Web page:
Approachable Fitness & Physical Therapy

Can you keep your waistline and still enjoy Christmas?

Can you keep your waistline and still enjoy Christmas?
 
Christmas is associated with family, friends and too much food, frequently washed down with too much alcohol.
Christmas snacks appear at every gathering and they are usually high calorie, high fat foods.
Most people can't avoid eating and drinking more than they should at Christmas, but it is worth giving some thought to the effect on your body if you are to arrive in the New Year with your November waistline intact.
 
The two simple truths about weight gain:
1. Ghrelin & Leptin
Your body has hormones which control your appetite but these can become less effective if you consistently over-eat, leading you to eat much more than you need, and hence, put on weight.
So, for many people, a party season from early December through to the New Year can upset the hormone system and the kick start the body into a spiral of weight gain.
2. The Energy Equation:
Your body is a machine so energy in must equal energy out.
Food constitutes fuel, or the energy in. Heat, movement, and the laying down of fat make up the energy out.
If the fuel isn't used for heat or moving about, it will be stored for future use. In most adults this storage is as fat.
The long-term effect of over indulging
The whole process of how the body deals with food intake is complex. Hunger is controlled by at least two hormones, one that makes you feel hungry, and another that makes you feel replete. The levels of these hormones in your bloodstream are controlled by many factors but a period of overeating can permanently upset their effectiveness, leaving you hungry when you return to your usual eating habit.  If you indulge this hunger then weight gain will result.
 
Emotional drivers
Another factor is your emotional state.  Being stressed, upset, happy, bored or depressed will often drive people to eat, and Christmas frequently encompasses many of these emotions.  Once eating is associated with emotion the risk of weight gain is higher in the future.
 
So, how much food do you need?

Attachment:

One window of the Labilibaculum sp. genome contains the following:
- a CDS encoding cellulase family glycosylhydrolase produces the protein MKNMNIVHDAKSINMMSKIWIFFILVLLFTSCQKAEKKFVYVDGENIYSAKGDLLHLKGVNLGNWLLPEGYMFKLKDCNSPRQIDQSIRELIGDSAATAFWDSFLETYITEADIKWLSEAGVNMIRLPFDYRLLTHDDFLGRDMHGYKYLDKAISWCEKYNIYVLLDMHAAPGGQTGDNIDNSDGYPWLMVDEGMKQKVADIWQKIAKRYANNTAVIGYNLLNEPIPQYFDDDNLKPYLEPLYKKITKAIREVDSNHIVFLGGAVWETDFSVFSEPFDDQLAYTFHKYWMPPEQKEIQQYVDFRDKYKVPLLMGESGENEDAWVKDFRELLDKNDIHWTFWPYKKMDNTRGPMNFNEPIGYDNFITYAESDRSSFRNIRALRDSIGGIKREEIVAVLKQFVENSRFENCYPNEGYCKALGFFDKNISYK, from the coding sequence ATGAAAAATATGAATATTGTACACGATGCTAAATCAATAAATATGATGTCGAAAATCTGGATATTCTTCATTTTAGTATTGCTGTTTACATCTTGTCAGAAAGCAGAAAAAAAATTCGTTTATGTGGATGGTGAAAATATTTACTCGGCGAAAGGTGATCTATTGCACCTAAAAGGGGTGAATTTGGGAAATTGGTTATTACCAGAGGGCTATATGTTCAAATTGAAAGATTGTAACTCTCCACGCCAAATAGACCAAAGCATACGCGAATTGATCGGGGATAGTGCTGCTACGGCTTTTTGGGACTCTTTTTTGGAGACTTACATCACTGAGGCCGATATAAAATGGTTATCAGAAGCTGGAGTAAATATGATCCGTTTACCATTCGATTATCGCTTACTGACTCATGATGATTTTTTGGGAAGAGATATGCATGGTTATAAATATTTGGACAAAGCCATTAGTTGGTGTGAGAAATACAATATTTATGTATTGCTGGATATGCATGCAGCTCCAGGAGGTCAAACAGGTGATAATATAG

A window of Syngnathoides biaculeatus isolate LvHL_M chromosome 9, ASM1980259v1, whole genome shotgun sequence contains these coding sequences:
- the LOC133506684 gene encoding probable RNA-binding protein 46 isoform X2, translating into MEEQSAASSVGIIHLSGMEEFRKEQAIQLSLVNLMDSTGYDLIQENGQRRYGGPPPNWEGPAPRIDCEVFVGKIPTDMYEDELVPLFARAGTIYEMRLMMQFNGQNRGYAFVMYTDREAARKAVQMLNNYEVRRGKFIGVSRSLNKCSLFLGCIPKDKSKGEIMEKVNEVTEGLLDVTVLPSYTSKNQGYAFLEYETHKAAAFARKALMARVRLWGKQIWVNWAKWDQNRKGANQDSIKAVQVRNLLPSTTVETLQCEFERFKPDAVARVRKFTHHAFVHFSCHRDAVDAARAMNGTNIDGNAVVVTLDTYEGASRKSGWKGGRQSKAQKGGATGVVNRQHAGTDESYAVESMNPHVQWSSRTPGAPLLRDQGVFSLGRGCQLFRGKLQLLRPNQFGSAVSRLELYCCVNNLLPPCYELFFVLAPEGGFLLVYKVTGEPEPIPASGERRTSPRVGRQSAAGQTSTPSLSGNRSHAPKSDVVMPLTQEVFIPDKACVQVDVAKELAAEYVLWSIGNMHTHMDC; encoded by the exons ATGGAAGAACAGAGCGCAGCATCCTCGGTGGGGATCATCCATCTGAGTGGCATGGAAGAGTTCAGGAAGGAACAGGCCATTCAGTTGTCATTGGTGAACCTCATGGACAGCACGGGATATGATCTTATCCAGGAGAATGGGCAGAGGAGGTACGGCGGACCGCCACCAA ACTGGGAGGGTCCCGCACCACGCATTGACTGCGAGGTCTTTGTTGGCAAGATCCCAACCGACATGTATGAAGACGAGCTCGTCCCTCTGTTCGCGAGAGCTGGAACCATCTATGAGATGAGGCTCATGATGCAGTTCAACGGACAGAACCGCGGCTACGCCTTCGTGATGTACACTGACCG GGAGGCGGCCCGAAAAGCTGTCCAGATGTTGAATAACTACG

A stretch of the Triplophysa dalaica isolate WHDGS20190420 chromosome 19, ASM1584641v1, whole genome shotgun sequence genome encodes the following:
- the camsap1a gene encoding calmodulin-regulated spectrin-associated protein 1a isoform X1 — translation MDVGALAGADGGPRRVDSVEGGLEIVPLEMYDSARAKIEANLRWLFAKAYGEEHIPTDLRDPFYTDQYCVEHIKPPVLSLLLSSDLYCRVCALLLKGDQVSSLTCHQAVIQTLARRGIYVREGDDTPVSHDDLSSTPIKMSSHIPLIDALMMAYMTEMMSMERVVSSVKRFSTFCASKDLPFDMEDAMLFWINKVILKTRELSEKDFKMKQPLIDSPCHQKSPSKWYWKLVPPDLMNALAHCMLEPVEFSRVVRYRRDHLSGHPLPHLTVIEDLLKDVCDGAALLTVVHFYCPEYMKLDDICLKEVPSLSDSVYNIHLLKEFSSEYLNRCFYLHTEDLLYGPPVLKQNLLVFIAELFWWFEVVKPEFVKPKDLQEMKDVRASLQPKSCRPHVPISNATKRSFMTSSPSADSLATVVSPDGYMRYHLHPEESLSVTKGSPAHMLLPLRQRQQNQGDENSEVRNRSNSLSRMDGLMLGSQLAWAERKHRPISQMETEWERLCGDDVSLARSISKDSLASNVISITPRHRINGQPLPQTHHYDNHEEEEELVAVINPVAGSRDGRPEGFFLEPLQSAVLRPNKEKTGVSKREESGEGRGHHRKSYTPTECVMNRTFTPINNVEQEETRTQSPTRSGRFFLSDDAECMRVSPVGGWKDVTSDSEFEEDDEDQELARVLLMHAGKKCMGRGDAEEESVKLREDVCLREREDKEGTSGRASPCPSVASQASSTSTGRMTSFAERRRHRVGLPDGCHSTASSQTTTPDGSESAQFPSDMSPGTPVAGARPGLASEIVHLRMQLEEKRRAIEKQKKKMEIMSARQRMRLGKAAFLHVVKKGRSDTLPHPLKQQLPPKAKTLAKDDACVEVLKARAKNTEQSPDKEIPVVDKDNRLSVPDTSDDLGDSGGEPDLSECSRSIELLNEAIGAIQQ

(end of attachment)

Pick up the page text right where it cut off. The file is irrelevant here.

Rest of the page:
There is an amount of energy that your body needs just to maintain life. This is called BMR. Everyone has a different BMR, and recent research seems to show that being fit has little effect on your BMR. The average number of Calories the body needs just to exist is about 1800.  Added to this is your energy usage which varies according to your level of daily activity.
Bear in mind that a typical Christmas day food intake can easily be 5000 Calories.
In this week’s news the worlds fattest man passed away, he was eating 20,000 Calories a day!  It’s a huge amount but easily possible.
 
Your Christmas coping strategy
• Check the Calorie content of party foods that you buy or prepare.
• Don't have that second mince pie or piece of cake.
• Use the same size portions as normal for all meals.
• Have some days of abstention in with the feasting - remember the 5\2 eating plan, it really does work.
• Take some exercise.  Get out of the house for some fresh air, a walk, cycle or swim – this can have multiple benefits: getting some exercise (using more Calories), less opportunity to eat and some stress busting effect. Add to that the fact that being out in the cold burns more calories and it’s a ‘win win’ activity.
• Remember that the food groups that have the most calories per weight are fat and alcohol! That bottle of wine or beer or the odd quaff of brandy etc. is very likely to end up being stored as fat - the saying 'a moment on the lips, a life time on the hips' really does reflect the truth.
• Try to stay calm, accept family situations and give yourself some 'chill time'.
• Make sure you get enough sleep over the holiday period.  Lack of sleep disturbs your hormone balance, this will result in you feeling hungry when you don’t need the food, hence weight gain.
 
It would be pointless to suggest being abstemious over Christmas, but if you can curtail the excesses to some extent, take more exercise, get out of the house from time to time and have  the odd day of rest from the food and drink, then you will be healthier, feel better and not spend January on yet another diet.

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